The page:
9 in 10 Americans Not Yet Exposed to COVID
New study shows coronavirus mutates rapidly
Also on Wednesday, a new study of more than 5,000 genetic sequences of the coronavirus reveals the continued build-up of mutations in the virus, one of which may have made it more contagious, the Washington post reported.
But the researchers did not find that these mutations made the virus any more deadly.
Every mutation is a game of dice, and with transmission so widespread in the United States that the virus has had many opportunities to change, potentially with troublesome consequences, said study author James Musser of the Houston Methodist Hospital. Publish.
“We have given this virus a lot of chances,” Musser said. “There is a huge population there right now.”
The research was posted on the MedRxiv pre-print server and has not been peer reviewed. Earlier this month, a larger batch of footage was released by scientists across the UK. These scientists also concluded that a mutation that changes the structure of the “spike protein” on the surface of the virus may be the cause of the disproportionate spread of this particular strain.
David Morens, a senior virologist at the US National Institute of Allergy and Infectious Diseases, said the discovery “could have implications for our ability to control it.”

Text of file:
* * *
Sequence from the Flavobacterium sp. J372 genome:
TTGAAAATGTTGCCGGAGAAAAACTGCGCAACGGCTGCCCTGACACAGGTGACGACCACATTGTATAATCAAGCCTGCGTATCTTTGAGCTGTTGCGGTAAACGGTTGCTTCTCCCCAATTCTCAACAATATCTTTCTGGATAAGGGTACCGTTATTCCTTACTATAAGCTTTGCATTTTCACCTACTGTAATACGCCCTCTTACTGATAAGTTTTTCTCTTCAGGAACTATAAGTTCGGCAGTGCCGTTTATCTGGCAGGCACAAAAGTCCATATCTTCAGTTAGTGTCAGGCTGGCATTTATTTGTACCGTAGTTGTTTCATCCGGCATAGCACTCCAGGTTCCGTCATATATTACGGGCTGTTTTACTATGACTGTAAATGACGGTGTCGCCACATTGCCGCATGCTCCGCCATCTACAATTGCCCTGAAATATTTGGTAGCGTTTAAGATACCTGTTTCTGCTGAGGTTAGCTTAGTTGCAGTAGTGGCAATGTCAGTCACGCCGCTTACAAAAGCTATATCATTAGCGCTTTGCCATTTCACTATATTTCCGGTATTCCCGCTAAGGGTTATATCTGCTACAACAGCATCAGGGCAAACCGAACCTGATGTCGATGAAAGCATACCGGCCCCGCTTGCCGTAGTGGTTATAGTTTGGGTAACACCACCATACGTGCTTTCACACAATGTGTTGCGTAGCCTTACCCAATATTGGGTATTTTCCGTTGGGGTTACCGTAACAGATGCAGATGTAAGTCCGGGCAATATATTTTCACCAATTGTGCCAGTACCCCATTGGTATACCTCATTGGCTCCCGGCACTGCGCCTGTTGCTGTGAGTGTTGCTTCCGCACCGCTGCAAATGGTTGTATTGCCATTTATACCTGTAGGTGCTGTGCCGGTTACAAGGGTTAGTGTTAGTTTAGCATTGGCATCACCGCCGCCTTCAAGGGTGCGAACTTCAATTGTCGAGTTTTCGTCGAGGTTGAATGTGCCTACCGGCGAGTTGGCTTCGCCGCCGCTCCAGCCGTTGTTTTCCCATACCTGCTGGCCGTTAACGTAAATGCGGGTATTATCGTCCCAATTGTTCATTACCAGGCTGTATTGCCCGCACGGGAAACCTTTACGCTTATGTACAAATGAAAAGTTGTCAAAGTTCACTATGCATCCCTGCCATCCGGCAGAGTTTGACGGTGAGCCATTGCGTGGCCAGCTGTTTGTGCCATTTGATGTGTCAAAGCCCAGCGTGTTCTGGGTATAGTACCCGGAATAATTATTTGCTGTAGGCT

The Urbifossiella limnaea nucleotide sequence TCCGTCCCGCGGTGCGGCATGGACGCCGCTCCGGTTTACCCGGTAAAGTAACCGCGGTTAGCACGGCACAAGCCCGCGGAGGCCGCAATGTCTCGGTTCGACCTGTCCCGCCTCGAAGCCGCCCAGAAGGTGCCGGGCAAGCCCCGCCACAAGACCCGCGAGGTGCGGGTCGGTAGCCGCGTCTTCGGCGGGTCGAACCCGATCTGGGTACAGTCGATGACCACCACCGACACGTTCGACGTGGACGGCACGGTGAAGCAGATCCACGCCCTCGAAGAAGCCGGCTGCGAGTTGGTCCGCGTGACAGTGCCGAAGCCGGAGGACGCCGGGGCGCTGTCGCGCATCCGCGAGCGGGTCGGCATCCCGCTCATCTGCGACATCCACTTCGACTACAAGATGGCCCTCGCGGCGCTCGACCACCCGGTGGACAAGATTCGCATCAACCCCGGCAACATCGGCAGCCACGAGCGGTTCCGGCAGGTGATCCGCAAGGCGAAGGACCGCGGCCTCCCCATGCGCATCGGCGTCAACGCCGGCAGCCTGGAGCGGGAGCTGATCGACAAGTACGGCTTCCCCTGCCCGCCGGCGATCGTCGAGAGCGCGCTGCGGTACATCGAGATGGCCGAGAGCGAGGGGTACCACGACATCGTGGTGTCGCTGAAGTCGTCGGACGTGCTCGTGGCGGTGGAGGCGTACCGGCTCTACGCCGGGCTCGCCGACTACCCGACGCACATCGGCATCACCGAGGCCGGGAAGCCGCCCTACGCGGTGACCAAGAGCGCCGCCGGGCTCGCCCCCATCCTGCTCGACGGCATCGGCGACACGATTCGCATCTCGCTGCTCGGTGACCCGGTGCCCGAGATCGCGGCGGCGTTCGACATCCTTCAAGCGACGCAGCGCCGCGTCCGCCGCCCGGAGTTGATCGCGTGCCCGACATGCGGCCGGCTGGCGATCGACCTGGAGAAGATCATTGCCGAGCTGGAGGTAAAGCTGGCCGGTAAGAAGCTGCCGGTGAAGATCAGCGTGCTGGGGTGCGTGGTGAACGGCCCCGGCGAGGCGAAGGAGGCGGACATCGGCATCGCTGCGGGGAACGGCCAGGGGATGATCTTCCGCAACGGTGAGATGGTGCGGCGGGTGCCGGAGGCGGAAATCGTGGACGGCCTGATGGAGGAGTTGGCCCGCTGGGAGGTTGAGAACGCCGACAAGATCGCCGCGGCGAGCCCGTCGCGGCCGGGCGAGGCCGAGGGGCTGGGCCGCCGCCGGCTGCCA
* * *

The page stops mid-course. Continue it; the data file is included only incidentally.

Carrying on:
“Wearing masks, washing your hands, all of those things are barriers to transmissibility, or contagion, but as the virus becomes more contagious, it’s statistically better at getting around those barriers,” Morens explained.
Not only that, the virus may be able to reduce the durability of any vaccine, Morens added.
“While we don’t know it yet, it’s entirely possible that this coronavirus, when our population-level immunity becomes high enough, this coronavirus will find a way around our immunity,” Morens said. “If that happened, we would be in the same situation as with the flu. We will have to chase the virus away, and as it mutates, we will have to tinker with our vaccine.
Single-dose vaccine moves to larger trials
In news that could help make vaccinating all Americans against COVID-19 easier to achieve, the first coronavirus vaccine that requires only one vaccine has entered the final stages of testing in the United States , the Publish reported.
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